It’s Triclosan Awareness Month!
During the last few weeks we’ve seen so many important triclosan-related developments that, here at CEH world headquarters, we’ve begun calling January “Triclosan Awareness Month.” Some of it is good news, some bad, but all is important enough that we want to make sure you’re in the loop.
If you’re just tuning in, triclosan is the pesticide that’s added to soap and many other products to kill germs. It’s also toxic enough to disrupt your hormones and decrease your sperm production at the same time.
First, thousands of you have signed our letter to EPA, urging the government to take swift action to end uses of this toxic chemical. Thank you! If you haven’t had the chance to sign the letter yet, take just a few seconds to add your name.
Second, Colgate-Palmolive announced that they will eliminate triclosan from their Palmolive dish/hand soap, and their Softsoap hand soap products. Because it’s a huge company, that’s a huge step in the right direction.
But we can’t help noticing that the company has no plans to eliminate triclosan from its Colgate Total brand toothpaste. Colgate claims it’s for health reasons (“killing gingivitis”). CEH suggests that it’s (probably) a result of ruthless marketing by the powerful chemical industry.
After all, as we mentioned in our petition, triclosan now makes a lot of money for the chemical companies that make it, the companies that make products containing it, and the stores that sell those products. Still, Colgate-Palmolive has set itself apart from other companies by taking swift action to eliminate triclosan. We hope that other producers and retailers will now follow in Colgate-Palmolive’s footsteps and offer safer, triclosan-free formulas to families worldwide.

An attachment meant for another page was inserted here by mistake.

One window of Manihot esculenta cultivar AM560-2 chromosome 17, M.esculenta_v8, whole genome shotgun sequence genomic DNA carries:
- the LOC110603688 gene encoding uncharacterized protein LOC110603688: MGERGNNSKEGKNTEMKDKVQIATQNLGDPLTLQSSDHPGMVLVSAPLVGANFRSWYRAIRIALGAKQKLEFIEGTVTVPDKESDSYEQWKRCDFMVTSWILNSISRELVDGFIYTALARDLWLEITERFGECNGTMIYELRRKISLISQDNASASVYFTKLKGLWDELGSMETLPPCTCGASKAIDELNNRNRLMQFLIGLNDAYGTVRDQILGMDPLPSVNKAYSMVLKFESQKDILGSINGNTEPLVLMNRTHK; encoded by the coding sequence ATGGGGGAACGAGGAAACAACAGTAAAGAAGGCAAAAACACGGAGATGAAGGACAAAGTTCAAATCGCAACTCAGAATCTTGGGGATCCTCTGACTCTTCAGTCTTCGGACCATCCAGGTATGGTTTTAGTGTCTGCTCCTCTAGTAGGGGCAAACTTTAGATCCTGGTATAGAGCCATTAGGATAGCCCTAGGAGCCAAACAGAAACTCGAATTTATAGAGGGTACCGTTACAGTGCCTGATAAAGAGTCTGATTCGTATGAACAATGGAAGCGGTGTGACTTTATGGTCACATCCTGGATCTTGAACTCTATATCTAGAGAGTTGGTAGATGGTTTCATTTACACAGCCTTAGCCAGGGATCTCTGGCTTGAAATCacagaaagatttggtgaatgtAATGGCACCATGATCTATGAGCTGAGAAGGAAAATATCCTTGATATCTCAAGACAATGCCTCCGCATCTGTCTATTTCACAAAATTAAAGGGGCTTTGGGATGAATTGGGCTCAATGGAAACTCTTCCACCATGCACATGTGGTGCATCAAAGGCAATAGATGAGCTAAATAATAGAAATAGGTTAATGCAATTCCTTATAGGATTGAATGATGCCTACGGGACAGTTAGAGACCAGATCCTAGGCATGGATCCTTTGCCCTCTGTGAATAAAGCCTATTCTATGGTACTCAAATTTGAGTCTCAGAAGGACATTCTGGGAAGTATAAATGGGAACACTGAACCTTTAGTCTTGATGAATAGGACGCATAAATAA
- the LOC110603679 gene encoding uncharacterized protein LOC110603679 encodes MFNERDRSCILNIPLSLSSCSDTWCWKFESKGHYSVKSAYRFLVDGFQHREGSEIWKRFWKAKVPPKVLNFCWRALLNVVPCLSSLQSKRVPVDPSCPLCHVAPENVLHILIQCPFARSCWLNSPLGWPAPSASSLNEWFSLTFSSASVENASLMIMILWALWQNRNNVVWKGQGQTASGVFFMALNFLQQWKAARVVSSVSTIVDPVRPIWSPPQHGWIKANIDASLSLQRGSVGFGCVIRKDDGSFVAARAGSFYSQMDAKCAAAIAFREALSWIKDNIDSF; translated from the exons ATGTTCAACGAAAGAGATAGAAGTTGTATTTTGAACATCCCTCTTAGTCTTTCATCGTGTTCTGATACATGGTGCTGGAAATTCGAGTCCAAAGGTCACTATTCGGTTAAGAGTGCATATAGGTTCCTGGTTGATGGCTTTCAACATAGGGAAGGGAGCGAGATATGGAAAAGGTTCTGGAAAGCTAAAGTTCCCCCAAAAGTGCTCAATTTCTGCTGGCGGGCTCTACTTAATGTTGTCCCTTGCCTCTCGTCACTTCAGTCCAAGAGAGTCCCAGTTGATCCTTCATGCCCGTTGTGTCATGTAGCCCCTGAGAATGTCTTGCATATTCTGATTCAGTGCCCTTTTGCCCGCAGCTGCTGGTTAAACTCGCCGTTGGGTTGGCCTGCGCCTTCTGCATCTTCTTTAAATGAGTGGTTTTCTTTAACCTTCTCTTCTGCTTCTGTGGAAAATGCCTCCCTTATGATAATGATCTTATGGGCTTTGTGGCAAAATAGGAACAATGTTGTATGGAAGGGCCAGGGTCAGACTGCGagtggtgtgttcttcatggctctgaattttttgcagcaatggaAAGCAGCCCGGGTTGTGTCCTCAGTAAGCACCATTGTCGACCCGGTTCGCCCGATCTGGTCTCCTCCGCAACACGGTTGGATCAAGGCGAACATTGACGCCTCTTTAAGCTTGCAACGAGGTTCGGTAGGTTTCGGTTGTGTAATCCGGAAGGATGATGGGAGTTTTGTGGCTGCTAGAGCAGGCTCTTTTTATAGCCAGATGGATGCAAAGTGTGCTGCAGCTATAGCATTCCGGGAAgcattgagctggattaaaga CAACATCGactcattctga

Third, researchers at UC San Francisco published some bad news. A national study of environmental chemicals in pregnant women found that 87% of them were carrying triclosan in their bodies. Worse yet: triclosan was one of the chemicals found in women in the highest concentration. Not pregnant? Sad to say, there’s likely to be triclosan in you as well, since the researchers didn’t find differences between pregnant and non-pregnant women.
At CEH, we’re taking important steps to turn the tide against the all-to-common toxic chemical. We continue to gather signatures on our petition to end the use of toxic triclosan as a pesticide.
We also believe that individual companies selling this stuff should be held responsible. That’s why we will be pushing major producers and retailers to protect people from toxic, immunodepressive, sperm-curdling triclosan now!
Stay tuned to see where our campaign against triclosan takes us. You can help by spreading the word (pass our petition link on to your friends!) and keeping the pressure on. In the following months, we’ll work hard to get rid of this unnecessary toxic antibacterial once-and-for-all!